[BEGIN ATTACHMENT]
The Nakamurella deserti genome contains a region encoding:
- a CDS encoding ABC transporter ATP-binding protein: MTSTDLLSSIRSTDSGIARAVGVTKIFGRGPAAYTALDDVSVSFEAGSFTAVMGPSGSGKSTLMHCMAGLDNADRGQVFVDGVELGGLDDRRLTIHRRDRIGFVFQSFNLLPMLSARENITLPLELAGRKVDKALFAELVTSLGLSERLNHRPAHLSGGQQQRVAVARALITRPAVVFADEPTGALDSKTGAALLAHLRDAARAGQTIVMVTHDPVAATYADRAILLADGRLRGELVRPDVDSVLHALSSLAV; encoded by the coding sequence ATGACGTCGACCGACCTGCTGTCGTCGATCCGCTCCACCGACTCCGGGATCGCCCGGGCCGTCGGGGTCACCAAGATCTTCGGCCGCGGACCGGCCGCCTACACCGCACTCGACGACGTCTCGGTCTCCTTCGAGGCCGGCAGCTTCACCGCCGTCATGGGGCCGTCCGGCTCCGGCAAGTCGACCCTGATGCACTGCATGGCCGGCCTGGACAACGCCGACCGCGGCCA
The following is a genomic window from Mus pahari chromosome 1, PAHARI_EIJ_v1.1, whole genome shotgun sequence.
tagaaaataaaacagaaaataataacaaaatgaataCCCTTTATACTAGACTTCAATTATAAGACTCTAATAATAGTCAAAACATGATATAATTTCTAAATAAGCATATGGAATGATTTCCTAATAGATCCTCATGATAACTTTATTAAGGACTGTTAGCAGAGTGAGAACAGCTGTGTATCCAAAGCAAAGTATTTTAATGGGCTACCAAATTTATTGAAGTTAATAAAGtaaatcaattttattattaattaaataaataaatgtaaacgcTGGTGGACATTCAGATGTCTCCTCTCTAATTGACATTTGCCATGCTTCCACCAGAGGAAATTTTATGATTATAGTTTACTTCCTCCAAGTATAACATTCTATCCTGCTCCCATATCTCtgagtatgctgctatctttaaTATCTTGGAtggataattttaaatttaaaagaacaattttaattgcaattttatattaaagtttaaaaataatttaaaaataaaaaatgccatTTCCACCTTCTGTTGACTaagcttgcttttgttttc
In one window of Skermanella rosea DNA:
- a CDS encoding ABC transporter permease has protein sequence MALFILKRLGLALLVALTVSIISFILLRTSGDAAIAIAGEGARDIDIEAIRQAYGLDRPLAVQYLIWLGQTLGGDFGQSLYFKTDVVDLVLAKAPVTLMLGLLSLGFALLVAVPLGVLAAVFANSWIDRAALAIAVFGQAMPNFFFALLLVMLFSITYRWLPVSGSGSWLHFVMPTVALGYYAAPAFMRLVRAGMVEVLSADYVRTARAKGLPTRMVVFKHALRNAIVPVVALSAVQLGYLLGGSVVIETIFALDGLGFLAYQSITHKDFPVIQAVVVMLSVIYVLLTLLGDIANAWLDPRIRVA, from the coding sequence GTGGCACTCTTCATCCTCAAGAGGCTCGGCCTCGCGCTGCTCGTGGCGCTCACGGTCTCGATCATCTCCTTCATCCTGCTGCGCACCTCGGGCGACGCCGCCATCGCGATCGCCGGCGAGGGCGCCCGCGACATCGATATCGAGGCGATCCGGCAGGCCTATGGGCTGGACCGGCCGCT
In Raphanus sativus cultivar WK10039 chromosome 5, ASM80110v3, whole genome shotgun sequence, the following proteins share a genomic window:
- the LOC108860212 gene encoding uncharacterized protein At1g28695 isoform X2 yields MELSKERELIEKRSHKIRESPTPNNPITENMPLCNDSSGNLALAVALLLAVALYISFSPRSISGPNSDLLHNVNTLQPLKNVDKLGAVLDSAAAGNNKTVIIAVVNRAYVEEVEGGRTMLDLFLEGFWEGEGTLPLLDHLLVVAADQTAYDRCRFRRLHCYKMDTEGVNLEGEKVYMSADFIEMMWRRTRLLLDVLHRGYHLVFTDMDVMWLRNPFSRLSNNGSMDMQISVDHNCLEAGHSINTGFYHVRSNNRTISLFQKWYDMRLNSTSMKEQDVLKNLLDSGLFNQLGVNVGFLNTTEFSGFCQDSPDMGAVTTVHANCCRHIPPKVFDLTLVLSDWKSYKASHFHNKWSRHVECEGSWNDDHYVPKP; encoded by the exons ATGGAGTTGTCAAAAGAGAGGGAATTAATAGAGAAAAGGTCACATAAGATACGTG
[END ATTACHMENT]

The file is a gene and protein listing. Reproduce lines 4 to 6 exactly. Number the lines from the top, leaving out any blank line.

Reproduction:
tagaaaataaaacagaaaataataacaaaatgaataCCCTTTATACTAGACTTCAATTATAAGACTCTAATAATAGTCAAAACATGATATAATTTCTAAATAAGCATATGGAATGATTTCCTAATAGATCCTCATGATAACTTTATTAAGGACTGTTAGCAGAGTGAGAACAGCTGTGTATCCAAAGCAAAGTATTTTAATGGGCTACCAAATTTATTGAAGTTAATAAAGtaaatcaattttattattaattaaataaataaatgtaaacgcTGGTGGACATTCAGATGTCTCCTCTCTAATTGACATTTGCCATGCTTCCACCAGAGGAAATTTTATGATTATAGTTTACTTCCTCCAAGTATAACATTCTATCCTGCTCCCATATCTCtgagtatgctgctatctttaaTATCTTGGAtggataattttaaatttaaaagaacaattttaattgcaattttatattaaagtttaaaaataatttaaaaataaaaaatgccatTTCCACCTTCTGTTGACTaagcttgcttttgttttc
In one window of Skermanella rosea DNA:
- a CDS encoding ABC transporter permease has protein sequence MALFILKRLGLALLVALTVSIISFILLRTSGDAAIAIAGEGARDIDIEAIRQAYGLDRPLAVQYLIWLGQTLGGDFGQSLYFKTDVVDLVLAKAPVTLMLGLLSLGFALLVAVPLGVLAAVFANSWIDRAALAIAVFGQAMPNFFFALLLVMLFSITYRWLPVSGSGSWLHFVMPTVALGYYAAPAFMRLVRAGMVEVLSADYVRTARAKGLPTRMVVFKHALRNAIVPVVALSAVQLGYLLGGSVVIETIFALDGLGFLAYQSITHKDFPVIQAVVVMLSVIYVLLTLLGDIANAWLDPRIRVA, from the coding sequence GTGGCACTCTTCATCCTCAAGAGGCTCGGCCTCGCGCTGCTCGTGGCGCTCACGGTCTCGATCATCTCCTTCATCCTGCTGCGCACCTCGGGCGACGCCGCCATCGCGATCGCCGGCGAGGGCGCCCGCGACATCGATATCGAGGCGATCCGGCAGGCCTATGGGCTGGACCGGCCGCT